Editor's Note. Then City Historian Charlene Perry followed up a column about town founder William Smith with information about Thomas Brown, the engineer Smith hired to lay out 120 acres of land west of Alhambra Creek owned by the Martinez family. (HJB)
When Col. William M. Smith, at the behest of the Don Ignacio Martinez heirs, needed a surveyor in 1849, he was fortunate in that Thomas A. Brown had recently located in Contra Costa County.
Brown, at that time a 26-year-old engineer, took on the job of surveying and plotting 120 acres of land west of Alhambra Creek for a fee of $2500. Five years earlier, he had done a similar job in Oregon Territory where he had laid out the city of Portland.
Following his education in Missouri, where his family had moved when he was 14, he had at 20 joined a wagon train to Oregon in May of 1943. News of his Father, Elam Brown's, having emigrated to California, brought him on a visit in early 1847 to Mission Santa Clara. Finding California to his liking, he returned to Oregon to close out his affairs.
While making preparation to return to California, word of the discovery of gold in the foothills reached him. He determined to go directly to the mines, but the vessel bringing him from the Northwest encountered bad weather and he reached the Bay Area too late to go immediately (to the Sierra mines), spending the winter at Mission Santa Clara. Early in 1849, he did go to the mining country but returned to Contra Costa where he was hired for the surveying task.
Following the Martinez assignment, Joseph Swanson, agent for the William Welch(1) heirs, hired him to continue surveying on their land, between 500 and 600 acres east of (Alhambra) creek. This was to be a profitable undertaking, for he received nearly one-third of the land surveyed as payment for his services. According to the Alcalde's book of the time, he owned every other block in the downtown section of that survey plus large acreages in the outlying areas. Much of the land from Susana Street to Brown Street was his.
In partnership with his brother, Warren Brown, and brother-in-law, Napoleon B. Smith, he established a trading post, the only business enterprise in the county. This was near the corner of Alhambra (then Smith) and Green Streets, a business they sold within the year.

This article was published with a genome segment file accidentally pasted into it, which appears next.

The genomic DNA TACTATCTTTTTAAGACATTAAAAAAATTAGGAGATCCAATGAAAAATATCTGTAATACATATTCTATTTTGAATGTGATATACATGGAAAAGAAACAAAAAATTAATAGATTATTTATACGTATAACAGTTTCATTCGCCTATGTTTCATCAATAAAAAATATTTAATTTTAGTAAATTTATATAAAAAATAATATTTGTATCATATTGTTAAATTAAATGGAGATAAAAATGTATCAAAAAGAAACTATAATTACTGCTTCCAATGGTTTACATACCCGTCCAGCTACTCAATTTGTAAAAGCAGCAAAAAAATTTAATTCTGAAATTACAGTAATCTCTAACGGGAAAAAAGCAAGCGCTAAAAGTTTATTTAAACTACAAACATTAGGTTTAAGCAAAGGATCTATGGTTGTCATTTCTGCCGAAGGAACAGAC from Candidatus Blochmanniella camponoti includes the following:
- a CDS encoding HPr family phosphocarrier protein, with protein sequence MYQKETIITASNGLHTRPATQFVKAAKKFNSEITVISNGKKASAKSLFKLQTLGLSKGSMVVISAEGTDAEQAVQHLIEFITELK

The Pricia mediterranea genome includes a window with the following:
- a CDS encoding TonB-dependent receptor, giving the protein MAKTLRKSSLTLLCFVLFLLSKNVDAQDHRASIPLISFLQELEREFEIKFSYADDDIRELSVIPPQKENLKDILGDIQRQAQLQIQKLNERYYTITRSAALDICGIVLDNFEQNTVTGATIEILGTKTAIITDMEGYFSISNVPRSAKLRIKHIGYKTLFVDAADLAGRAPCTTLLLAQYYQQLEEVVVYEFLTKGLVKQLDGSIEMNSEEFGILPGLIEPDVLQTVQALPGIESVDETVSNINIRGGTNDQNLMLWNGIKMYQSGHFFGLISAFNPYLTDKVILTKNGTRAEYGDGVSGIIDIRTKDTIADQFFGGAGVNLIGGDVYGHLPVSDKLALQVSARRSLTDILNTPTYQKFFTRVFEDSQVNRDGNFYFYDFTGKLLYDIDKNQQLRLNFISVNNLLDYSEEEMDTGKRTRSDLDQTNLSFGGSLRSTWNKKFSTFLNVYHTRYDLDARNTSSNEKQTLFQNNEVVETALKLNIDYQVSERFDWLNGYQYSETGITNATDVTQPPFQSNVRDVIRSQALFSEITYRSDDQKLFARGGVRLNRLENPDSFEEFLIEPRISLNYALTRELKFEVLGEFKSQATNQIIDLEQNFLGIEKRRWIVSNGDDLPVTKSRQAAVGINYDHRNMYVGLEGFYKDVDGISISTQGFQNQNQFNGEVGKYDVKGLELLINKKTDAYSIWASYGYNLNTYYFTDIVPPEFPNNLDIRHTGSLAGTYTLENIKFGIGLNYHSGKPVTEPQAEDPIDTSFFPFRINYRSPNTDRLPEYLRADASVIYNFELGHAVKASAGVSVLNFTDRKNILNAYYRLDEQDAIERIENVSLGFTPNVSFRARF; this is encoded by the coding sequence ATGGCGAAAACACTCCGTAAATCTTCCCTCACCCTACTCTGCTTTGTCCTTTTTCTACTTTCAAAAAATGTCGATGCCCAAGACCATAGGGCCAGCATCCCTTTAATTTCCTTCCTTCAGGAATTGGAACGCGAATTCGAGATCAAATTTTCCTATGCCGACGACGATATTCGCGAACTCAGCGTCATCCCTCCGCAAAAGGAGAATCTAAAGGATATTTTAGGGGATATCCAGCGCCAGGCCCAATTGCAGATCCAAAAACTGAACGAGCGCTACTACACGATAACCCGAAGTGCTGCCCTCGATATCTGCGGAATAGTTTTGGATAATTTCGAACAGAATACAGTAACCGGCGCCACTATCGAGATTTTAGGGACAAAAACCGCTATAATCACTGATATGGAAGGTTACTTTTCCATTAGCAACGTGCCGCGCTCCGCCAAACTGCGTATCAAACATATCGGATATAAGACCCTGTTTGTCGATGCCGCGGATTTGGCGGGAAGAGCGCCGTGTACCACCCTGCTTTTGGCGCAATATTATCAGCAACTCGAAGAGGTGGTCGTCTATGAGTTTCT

Brown was appointed Alcalde of the territory in 1849, and with the formation of the county in 1850, was elected first County Clerk and Recorder, an office held until 1855 when he retired to become county supervisor.
While he was County Clerk, he took up the study of law and was admitted to practice in 1855. He became a county judge in 1856, serving until he was elected to the (State) Assembly in 1864, serving two terms.
Practicing law in Martinez, he was appointed county judge on the death of Judge Lander in 1874. When the Superior Court was created, he became the first Superior Court Judge.
A family man, Brown had married Caroline Cameron in 1851. She was the daughter of Methodist minister, the Rev. John M. and Polly Cameron, who had come across the plains in 1850 and settled in Martinez. Rev. Cameron had built the first brick house in the area, a comfortable home on the corner of Las Juntas and Green.
In 1851, at 17, Caroline married Thomas. They built their home, a brick structure, just north of the creek near the present site of the old State theater(2). Their second home, a frame house with yard and gardens fronted on Las Juntas near Main. Three sons were born to the couple, Elam C., Byron, and Wallace.
Brown served the Superior Court until shortly before his death in 1889, having suffered a severe stroke. There was controversy at the time with his sons protecting him from the storm of public outcry and letters to the editor of the Contra Costa Gazette that he be removed from the bench, being so seriously impaired. He finally resigned just weeks before his death.
Brown Street(3) is named for the family.
--Charlene Perry, Nov. 9, 1983 edition of the Martinez News-Gazette
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